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'94 flashback: Erstad got a kick out of 1994 football season

'94 flashback: Erstad got a kick out of 1994 football season

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Darin Erstad

Darin Erstad punts during the Huskers' 13-3 victory at Oklahoma on Nov. 25, 1994.

Nebraska and Colorado were ranked Nos. 2 and 3 in the two major college polls. Rashaan Salaam of Colorado was on his way to the Heisman Trophy, and CU quarterback Kordell Stewart was a top Heisman choice before the game, too.

Injuries forced Nebraska to piece together an offensive backfield behind one of the best lines in school history. The Husker defense was getting better every game.

The Huskers won in a breeze, 24-7, and quarterback Brook Berringer had one of his best games, while the NU defense didn’t allow a touchdown until after building a 24-0 lead.

Still, in Salaam’s mind, the key was Nebraska’s little-known punter, Darin Erstad.

“Darin Erstad kept us pinned deep in our territory early,” Salaam told the Los Angeles Times. “We opened with three consecutive three-and-outs, starting from our 2-, 25- and 16-yard lines. That was the first time we had been shut out in the first half.”

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Erstad, now the Nebraska baseball coach, was a key player on the 1994 national championship team. He was “recruited” out of Cook Pavilion, where the Husker baseball team played indoor football as part of winter conditioning.

“Word got out that I could kick pretty good,” said Erstad, who was a standout hockey, baseball, football and track star in Jamestown, North Dakota. “I loved to kick. Because of NCAA rules, the football coaches couldn’t watch me kick, so I had some friends shoot videos of me punting and place-kicking. We sent the tapes to the football offices.

“I think it was just after the 1994 Orange Bowl, when we almost beat Florida State, Coach (Tom) Osborne asked me to come to his office,” said Erstad, who eventually became the No. 1 draft pick in the 1995 Major League Baseball draft, and is on the ballot for the Baseball Hall of Fame for his stellar 14-year career.

“I thought, Coach Tom Osborne asked if I would like to punt and kick for his team,” Erstad said. “I could only think 'Wow.' I had no clue about punting at that level, but Coach Dan Young worked with me on my footwork and we got things figured out. As for place-kicks, I just kicked the heck out of the ball and hoped it was OK.

"Other Husker kickers — Tom Sieler, Jesse Kosch and Ted Retzlaff — all helped whenever I asked. John Sanders (then-NU baseball coach) was all for it. Heck, he had even brought up the chance of playing football when he recruited me to play baseball,” Erstad said.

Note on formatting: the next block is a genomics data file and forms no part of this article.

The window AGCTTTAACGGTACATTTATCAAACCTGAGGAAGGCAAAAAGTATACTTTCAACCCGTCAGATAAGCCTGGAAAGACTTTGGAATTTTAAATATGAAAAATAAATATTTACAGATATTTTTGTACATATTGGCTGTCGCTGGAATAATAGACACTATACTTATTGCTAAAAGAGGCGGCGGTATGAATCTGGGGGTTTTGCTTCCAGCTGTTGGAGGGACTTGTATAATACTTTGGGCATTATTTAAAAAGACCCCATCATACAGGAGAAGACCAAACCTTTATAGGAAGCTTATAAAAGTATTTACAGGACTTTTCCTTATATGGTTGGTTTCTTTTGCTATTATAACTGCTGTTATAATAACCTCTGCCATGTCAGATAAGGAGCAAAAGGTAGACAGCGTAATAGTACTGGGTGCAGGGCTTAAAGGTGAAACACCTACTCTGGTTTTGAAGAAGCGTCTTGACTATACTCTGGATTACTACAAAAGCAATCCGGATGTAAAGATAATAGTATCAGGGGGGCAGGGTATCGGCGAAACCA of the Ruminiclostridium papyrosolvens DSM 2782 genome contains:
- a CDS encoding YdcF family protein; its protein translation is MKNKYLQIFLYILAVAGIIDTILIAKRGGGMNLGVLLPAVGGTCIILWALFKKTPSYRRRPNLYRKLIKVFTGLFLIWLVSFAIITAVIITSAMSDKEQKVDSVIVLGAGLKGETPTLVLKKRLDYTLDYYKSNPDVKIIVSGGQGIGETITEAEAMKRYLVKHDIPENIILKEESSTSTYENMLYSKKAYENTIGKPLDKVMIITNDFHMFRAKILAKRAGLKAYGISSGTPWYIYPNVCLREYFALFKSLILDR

He had to sign on as a football scholarship player because he couldn’t be on a baseball scholarship and play football, too.

It didn’t hurt Erstad’s baseball chances at all. He was an All-American and went on to a stellar career in the major leagues, with All-Star Game appearances, three Gold Gloves (at two different positions) and a world championship.

The football experiment worked well, too. Erstad punted three times for a 48.3-yard average in the 1994 season opener in the Kickoff Classic. He kept the job and helped Nebraska become the No. 2 net-punting team that season. He had a 68-yard punt against Iowa State and boomed one 73 yards against Oklahoma. He kicked three field goals as the 40-yards-plus specialist, hitting from 48 and 46 yards, and connected on all 10 of his extra-point attempts.

“I was in awe of that team,” Erstad said of the 1994 Huskers. “To be a part of that group, my family in a way, was something very special. Those guys were all so focused and all so intense, it felt good to just be around them. As for my punting, remember, I had Damon Benning and Clinton Childs running down there to down the ball or blow up the returner. I could nub a punt and there’d be no return because of those guys.” Opponents averaged 2.9 yards per return and Erstad averaged 42.6 yards per punt.

“A lot of people asked about playing on that team, and being on a winning World Series team (Angels) meant being able to look guys in the eye and knowing you competed with the best,” he said. “I even relished playing on the scout teams in scrimmages as a defensive back and quarterback. Let me say this, the competition in the scrimmages was so intense, nobody was very friendly during those workouts. I just tried to hold my own with them.

“As for my other football skills, well, I thought I had the UCLA returner all lined up in my sights, I mean, zeroed in on him. I hit him and bounced off like it was nothing.“

Erstad did have four tackles that season.

He was offered another full ride in football for 1995, but turned it down to play pro baseball.

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Ken grew up in Chicago and is a Doane College grad. His Mr. Sportsknowitall column appears Sundays, and he covers a variety of beats.

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